Michael Conforto and Brandon Nimmo were both born in March of 1993. Nimmo joined the Mets’ organization first because he went into pro ball directly out of high school while Conforto spent three years in college. However, Conforto made the majors first, due mostly to his strong hitting in the minors but also because Nimmo was slowed by injuries. Coming into the season, if you asked 100 Mets fans who was going to have the better career, all 100 would say Conforto. Now, it’s more likely to be a coin flip.
If we go by lifetime fWAR, Conforto holds a 7.7 to 4.1 edge. But if we look at just 2018, Nimmo is on top by a 2.8 to 0.6 score. We all know the tremendous season Nimmo is having. Conforto is having an up and down year, one that started with him on the DL and one that already contains two extended stretches of bad hitting before the year is even half over.
From 4/13 – 5/6, Conforto put up a .138/.301/.155 line in 73 PA. Then from 6/5 – 6/15 he posted a .069/.229/.172 line in 35 PA. So, in 87 ABs, he posted just a .115 AVG. And he only has 208 ABs on the season so far.
But Conforto has six hits in his last four games, with four of those going for extra bases. Yes, they’ve been in good hitters’ parks in Arizona and Colorado. However, it’s good to see him squaring up the ball. Plus he’s making more contact, too. In his last nine games, spanning 39 PA, Conforto has just 5 strikeouts, for a 12.8 K%. In his first 52 games, covering 212 PA, he had a 25.9 K%.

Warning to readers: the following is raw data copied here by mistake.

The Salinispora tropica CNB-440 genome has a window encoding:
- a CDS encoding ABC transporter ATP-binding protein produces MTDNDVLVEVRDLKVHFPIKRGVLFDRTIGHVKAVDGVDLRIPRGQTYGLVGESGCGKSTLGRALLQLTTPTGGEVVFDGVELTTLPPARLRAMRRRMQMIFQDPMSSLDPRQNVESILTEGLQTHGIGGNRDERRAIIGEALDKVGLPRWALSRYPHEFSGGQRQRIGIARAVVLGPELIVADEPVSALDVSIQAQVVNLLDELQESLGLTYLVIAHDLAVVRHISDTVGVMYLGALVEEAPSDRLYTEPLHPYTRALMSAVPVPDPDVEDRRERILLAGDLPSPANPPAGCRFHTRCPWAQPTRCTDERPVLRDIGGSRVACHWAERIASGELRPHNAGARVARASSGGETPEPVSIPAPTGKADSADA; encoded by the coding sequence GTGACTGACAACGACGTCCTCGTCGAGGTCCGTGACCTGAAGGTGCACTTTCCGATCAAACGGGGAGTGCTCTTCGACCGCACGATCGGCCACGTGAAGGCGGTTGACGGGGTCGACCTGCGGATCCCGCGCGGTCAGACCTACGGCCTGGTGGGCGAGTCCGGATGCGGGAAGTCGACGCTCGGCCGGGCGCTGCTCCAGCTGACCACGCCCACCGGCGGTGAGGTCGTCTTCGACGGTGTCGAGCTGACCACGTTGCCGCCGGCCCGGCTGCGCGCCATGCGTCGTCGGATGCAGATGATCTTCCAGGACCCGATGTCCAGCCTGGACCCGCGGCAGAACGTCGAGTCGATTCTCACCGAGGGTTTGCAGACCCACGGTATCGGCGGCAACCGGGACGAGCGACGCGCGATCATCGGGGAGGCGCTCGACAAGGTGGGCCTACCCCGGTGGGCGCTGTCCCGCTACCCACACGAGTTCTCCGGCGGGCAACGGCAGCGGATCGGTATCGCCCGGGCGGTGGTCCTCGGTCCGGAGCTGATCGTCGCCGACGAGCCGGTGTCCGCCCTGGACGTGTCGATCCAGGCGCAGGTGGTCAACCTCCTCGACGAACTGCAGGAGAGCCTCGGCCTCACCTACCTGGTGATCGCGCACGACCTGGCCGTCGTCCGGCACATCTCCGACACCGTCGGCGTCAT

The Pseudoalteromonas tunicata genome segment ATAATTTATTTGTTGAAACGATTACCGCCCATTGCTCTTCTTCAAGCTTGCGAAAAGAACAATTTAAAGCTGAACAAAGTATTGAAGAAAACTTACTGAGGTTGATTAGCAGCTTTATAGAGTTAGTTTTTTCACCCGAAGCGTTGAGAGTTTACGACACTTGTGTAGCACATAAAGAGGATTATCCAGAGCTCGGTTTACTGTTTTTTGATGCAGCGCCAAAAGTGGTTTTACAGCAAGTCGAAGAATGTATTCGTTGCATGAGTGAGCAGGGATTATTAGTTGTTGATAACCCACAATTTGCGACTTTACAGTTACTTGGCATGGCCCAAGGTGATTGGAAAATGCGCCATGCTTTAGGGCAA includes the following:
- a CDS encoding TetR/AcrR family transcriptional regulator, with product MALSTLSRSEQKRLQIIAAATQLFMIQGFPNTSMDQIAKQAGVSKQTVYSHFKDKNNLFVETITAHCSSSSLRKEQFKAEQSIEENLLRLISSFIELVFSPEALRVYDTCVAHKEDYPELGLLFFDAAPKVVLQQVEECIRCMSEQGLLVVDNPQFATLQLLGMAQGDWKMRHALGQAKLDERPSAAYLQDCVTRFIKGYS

Meanwhile, Nimmo enters today with the same number of PA (215) that he had in 2017. Let’s compare some numbers:
2017 – .260/.379/.418 with a .348 wOBA and a 117 wRC+
2018 – .287/.409/.596 with a .425 wOBA and a 176 wRC+
Nimmo’s jump in power seems remarkable. But we actually witnessed a big power surge at the end of ’17. In his first 37 games and 79 PA, he had a .308 SLG and a .062 ISO. Then in his final 32 games and 136 PA, he had a .482 SLG and a .214 ISO. Sure, that doesn’t compare to his current .309 ISO. Yet we shouldn’t be completely surprised that he’s hitting for power this season.
Conforto made the All-Star team last year. If selections were based totally on merit, Nimmo would make this year’s squad. Whether he does or not is almost irrelevant. What really matters is that the Mets have two outfielders who are 25 and who both look like stars.
In the next day or so, Nimmo will accumulate enough PA to qualify for the leaderboards. Since they began play in 1962, the Mets have only had two seasons where they had two outfielders age 25 or younger qualify in the same season. In 1978 there was Lee Mazzilli and Steve Henderson. And in 1968 there was Cleon Jones and Ron Swoboda. Must be something about years that end in “8” for the Mets. Jones and Swoboda were a year away from being major contributors to a World Series winner. And Mazzilli was a bench player for the ’86 World Series team but his biggest role might have been the start of trades that led to the acquisition of Ron Darling and Howard Johnson.
I feel confident that if we ran a poll in 1978 that the majority of fans would have picked Mazzilli as the one to end up with a better career. And he did, 14.2 to 10.1, as measured by fWAR. Perhaps the 1968 poll would be closer to even. Jones ended up with a 17.9 to 7.9 fWAR advantage. But instead of guessing what fans thought at the time in those two seasons, let’s find out what fans think today.
Which player will have the better MLB career?
- Michael Conforto (53%, 31 Votes)
- Brandon Nimmo (47%, 27 Votes)
Total Voters: 58